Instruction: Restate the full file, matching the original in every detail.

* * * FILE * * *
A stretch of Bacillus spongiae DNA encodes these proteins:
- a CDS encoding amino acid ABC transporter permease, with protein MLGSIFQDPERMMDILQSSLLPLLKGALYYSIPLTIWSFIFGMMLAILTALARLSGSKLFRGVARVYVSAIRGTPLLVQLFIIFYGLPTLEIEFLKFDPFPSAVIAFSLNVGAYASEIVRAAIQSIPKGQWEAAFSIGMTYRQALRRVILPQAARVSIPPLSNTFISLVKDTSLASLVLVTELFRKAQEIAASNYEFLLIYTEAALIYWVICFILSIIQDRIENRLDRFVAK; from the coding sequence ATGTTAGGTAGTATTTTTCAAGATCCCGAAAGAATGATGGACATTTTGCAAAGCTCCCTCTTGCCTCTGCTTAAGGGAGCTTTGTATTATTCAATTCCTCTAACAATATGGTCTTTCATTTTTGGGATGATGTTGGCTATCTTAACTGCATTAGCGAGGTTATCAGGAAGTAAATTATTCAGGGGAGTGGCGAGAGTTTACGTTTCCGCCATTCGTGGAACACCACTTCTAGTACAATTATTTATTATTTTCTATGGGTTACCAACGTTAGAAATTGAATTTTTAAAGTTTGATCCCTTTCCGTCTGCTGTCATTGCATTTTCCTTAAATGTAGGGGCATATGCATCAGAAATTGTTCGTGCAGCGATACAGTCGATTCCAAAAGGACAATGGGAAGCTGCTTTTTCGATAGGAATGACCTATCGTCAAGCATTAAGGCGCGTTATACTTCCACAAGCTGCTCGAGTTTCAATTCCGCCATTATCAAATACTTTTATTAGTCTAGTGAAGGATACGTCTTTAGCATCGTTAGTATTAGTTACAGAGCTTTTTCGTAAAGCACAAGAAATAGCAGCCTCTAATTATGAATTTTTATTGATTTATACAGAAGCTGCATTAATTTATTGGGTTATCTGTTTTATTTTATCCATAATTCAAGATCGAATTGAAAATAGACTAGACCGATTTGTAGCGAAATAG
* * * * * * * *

A stretch of Bacillus spongiae DNA encodes these proteins:
- a CDS encoding amino acid ABC transporter permease, with protein MLGSIFQDPERMMDILQSSLLPLLKGALYYSIPLTIWSFIFGMMLAILTALARLSGSKLFRGVARVYVSAIRGTPLLVQLFIIFYGLPTLEIEFLKFDPFPSAVIAFSLNVGAYASEIVRAAIQSIPKGQWEAAFSIGMTYRQALRRVILPQAARVSIPPLSNTFISLVKDTSLASLVLVTELFRKAQEIAASNYEFLLIYTEAALIYWVICFILSIIQDRIENRLDRFVAK; from the coding sequence ATGTTAGGTAGTATTTTTCAAGATCCCGAAAGAATGATGGACATTTTGCAAAGCTCCCTCTTGCCTCTGCTTAAGGGAGCTTTGTATTATTCAATTCCTCTAACAATATGGTCTTTCATTTTTGGGATGATGTTGGCTATCTTAACTGCATTAGCGAGGTTATCAGGAAGTAAATTATTCAGGGGAGTGGCGAGAGTTTACGTTTCCGCCATTCGTGGAACACCACTTCTAGTACAATTATTTATTATTTTCTATGGGTTACCAACGTTAGAAATTGAATTTTTAAAGTTTGATCCCTTTCCGTCTGCTGTCATTGCATTTTCCTTAAATGTAGGGGCATATGCATCAGAAATTGTTCGTGCAGCGATACAGTCGATTCCAAAAGGACAATGGGAAGCTGCTTTTTCGATAGGAATGACCTATCGTCAAGCATTAAGGCGCGTTATACTTCCACAAGCTGCTCGAGTTTCAATTCCGCCATTATCAAATACTTTTATTAGTCTAGTGAAGGATACGTCTTTAGCATCGTTAGTATTAGTTACAGAGCTTTTTCGTAAAGCACAAGAAATAGCAGCCTCTAATTATGAATTTTTATTGATTTATACAGAAGCTGCATTAATTTATTGGGTTATCTGTTTTATTTTATCCATAATTCAAGATCGAATTGAAAATAGACTAGACCGATTTGTAGCGAAATAG